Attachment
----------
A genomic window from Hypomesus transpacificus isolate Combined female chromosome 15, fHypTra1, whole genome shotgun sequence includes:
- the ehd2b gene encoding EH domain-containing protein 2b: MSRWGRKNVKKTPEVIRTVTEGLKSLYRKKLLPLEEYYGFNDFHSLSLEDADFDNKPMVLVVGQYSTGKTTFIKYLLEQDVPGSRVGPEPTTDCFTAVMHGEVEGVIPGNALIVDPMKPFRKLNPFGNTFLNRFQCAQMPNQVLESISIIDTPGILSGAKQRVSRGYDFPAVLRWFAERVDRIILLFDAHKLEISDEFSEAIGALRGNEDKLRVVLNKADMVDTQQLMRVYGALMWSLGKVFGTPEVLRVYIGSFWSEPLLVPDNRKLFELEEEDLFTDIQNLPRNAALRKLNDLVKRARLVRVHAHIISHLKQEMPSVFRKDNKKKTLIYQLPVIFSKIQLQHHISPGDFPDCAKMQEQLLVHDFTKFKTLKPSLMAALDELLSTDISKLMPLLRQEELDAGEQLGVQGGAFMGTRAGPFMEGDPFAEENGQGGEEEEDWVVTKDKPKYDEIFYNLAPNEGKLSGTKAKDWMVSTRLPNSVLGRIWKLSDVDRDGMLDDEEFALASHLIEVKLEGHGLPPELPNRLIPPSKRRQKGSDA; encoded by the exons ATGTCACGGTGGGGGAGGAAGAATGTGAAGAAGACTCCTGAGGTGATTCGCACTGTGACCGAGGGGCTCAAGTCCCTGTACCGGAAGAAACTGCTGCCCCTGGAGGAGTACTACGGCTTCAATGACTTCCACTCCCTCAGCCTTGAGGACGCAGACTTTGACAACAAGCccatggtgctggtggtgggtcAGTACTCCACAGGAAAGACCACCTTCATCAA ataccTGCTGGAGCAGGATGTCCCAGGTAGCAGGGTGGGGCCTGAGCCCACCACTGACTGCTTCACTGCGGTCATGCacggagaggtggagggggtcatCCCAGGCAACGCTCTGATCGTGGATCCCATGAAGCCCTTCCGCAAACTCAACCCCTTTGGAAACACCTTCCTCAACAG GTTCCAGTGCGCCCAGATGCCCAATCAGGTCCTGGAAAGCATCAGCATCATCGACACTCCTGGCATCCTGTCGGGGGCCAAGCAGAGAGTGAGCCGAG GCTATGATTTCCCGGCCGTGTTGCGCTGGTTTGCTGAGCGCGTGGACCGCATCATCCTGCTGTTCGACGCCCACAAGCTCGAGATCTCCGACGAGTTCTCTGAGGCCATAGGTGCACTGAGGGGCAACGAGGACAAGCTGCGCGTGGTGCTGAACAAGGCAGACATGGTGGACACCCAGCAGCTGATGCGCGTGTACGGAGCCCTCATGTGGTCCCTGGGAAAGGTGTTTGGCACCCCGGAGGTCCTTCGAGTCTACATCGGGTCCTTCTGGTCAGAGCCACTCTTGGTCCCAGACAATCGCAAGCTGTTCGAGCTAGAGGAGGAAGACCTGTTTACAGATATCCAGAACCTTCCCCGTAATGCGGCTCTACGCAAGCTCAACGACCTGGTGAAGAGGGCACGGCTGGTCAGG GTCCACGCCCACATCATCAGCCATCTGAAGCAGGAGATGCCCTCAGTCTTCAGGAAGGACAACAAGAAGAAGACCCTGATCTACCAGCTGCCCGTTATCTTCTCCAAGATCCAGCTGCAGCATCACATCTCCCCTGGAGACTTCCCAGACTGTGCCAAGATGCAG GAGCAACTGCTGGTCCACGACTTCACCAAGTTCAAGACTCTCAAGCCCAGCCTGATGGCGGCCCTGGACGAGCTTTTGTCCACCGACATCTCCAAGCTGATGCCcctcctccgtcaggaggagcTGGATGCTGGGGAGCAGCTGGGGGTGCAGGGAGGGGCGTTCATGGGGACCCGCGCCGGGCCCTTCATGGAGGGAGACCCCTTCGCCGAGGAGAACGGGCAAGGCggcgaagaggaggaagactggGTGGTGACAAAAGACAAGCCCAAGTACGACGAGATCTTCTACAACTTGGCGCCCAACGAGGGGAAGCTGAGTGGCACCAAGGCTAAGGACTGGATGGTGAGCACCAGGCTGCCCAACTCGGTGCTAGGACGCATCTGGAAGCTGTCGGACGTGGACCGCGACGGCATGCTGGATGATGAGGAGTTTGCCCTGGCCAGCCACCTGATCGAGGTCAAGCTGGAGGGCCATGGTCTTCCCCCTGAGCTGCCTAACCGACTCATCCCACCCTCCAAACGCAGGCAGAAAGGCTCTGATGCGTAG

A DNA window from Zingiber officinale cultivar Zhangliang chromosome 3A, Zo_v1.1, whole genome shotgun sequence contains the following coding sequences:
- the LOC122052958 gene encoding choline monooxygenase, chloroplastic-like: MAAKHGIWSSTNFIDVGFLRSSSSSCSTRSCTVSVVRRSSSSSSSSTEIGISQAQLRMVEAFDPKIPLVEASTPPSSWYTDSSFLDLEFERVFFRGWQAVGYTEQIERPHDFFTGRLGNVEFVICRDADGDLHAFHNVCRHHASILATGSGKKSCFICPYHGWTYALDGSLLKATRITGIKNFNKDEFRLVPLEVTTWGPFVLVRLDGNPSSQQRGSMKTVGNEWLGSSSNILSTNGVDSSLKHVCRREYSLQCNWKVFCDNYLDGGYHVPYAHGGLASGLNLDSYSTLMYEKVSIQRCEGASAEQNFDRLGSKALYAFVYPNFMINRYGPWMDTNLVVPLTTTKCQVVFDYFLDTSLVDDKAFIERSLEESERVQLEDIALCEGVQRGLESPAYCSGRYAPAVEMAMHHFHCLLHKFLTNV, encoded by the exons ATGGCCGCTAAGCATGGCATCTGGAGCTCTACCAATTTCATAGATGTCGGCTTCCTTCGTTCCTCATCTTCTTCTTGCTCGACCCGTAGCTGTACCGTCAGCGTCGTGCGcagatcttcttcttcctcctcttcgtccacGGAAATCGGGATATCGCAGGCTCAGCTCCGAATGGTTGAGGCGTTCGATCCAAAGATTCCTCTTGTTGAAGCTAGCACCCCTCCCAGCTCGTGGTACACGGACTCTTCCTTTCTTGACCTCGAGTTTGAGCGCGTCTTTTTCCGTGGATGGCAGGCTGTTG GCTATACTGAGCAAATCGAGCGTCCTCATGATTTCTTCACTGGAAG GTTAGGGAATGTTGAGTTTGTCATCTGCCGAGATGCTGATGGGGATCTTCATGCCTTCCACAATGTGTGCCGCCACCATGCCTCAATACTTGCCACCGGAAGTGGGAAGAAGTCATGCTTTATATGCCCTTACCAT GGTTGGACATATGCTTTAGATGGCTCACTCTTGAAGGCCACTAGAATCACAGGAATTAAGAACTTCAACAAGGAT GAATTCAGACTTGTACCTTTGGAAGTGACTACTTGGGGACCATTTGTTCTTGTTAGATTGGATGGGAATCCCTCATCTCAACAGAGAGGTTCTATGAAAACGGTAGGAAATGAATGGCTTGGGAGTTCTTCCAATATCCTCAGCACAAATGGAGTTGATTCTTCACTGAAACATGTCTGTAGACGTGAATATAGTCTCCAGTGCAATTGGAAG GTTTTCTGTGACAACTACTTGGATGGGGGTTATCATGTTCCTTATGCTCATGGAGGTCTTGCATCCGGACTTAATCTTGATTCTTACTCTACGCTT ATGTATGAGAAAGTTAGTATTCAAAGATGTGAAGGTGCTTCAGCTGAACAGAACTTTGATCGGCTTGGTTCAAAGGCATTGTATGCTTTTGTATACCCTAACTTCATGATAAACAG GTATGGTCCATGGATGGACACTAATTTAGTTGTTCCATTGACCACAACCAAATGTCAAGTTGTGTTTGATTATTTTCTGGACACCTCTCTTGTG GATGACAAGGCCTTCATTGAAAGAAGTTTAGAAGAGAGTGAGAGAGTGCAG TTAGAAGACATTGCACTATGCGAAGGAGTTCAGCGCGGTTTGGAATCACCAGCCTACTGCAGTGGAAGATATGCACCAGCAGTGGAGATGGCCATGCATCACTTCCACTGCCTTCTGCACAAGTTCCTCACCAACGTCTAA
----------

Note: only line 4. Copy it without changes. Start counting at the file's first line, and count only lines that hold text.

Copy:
- the LOC122052958 gene encoding choline monooxygenase, chloroplastic-like: MAAKHGIWSSTNFIDVGFLRSSSSSCSTRSCTVSVVRRSSSSSSSSTEIGISQAQLRMVEAFDPKIPLVEASTPPSSWYTDSSFLDLEFERVFFRGWQAVGYTEQIERPHDFFTGRLGNVEFVICRDADGDLHAFHNVCRHHASILATGSGKKSCFICPYHGWTYALDGSLLKATRITGIKNFNKDEFRLVPLEVTTWGPFVLVRLDGNPSSQQRGSMKTVGNEWLGSSSNILSTNGVDSSLKHVCRREYSLQCNWKVFCDNYLDGGYHVPYAHGGLASGLNLDSYSTLMYEKVSIQRCEGASAEQNFDRLGSKALYAFVYPNFMINRYGPWMDTNLVVPLTTTKCQVVFDYFLDTSLVDDKAFIERSLEESERVQLEDIALCEGVQRGLESPAYCSGRYAPAVEMAMHHFHCLLHKFLTNV, encoded by the exons ATGGCCGCTAAGCATGGCATCTGGAGCTCTACCAATTTCATAGATGTCGGCTTCCTTCGTTCCTCATCTTCTTCTTGCTCGACCCGTAGCTGTACCGTCAGCGTCGTGCGcagatcttcttcttcctcctcttcgtccacGGAAATCGGGATATCGCAGGCTCAGCTCCGAATGGTTGAGGCGTTCGATCCAAAGATTCCTCTTGTTGAAGCTAGCACCCCTCCCAGCTCGTGGTACACGGACTCTTCCTTTCTTGACCTCGAGTTTGAGCGCGTCTTTTTCCGTGGATGGCAGGCTGTTG GCTATACTGAGCAAATCGAGCGTCCTCATGATTTCTTCACTGGAAG GTTAGGGAATGTTGAGTTTGTCATCTGCCGAGATGCTGATGGGGATCTTCATGCCTTCCACAATGTGTGCCGCCACCATGCCTCAATACTTGCCACCGGAAGTGGGAAGAAGTCATGCTTTATATGCCCTTACCAT GGTTGGACATATGCTTTAGATGGCTCACTCTTGAAGGCCACTAGAATCACAGGAATTAAGAACTTCAACAAGGAT GAATTCAGACTTGTACCTTTGGAAGTGACTACTTGGGGACCATTTGTTCTTGTTAGATTGGATGGGAATCCCTCATCTCAACAGAGAGGTTCTATGAAAACGGTAGGAAATGAATGGCTTGGGAGTTCTTCCAATATCCTCAGCACAAATGGAGTTGATTCTTCACTGAAACATGTCTGTAGACGTGAATATAGTCTCCAGTGCAATTGGAAG GTTTTCTGTGACAACTACTTGGATGGGGGTTATCATGTTCCTTATGCTCATGGAGGTCTTGCATCCGGACTTAATCTTGATTCTTACTCTACGCTT ATGTATGAGAAAGTTAGTATTCAAAGATGTGAAGGTGCTTCAGCTGAACAGAACTTTGATCGGCTTGGTTCAAAGGCATTGTATGCTTTTGTATACCCTAACTTCATGATAAACAG GTATGGTCCATGGATGGACACTAATTTAGTTGTTCCATTGACCACAACCAAATGTCAAGTTGTGTTTGATTATTTTCTGGACACCTCTCTTGTG GATGACAAGGCCTTCATTGAAAGAAGTTTAGAAGAGAGTGAGAGAGTGCAG TTAGAAGACATTGCACTATGCGAAGGAGTTCAGCGCGGTTTGGAATCACCAGCCTACTGCAGTGGAAGATATGCACCAGCAGTGGAGATGGCCATGCATCACTTCCACTGCCTTCTGCACAAGTTCCTCACCAACGTCTAA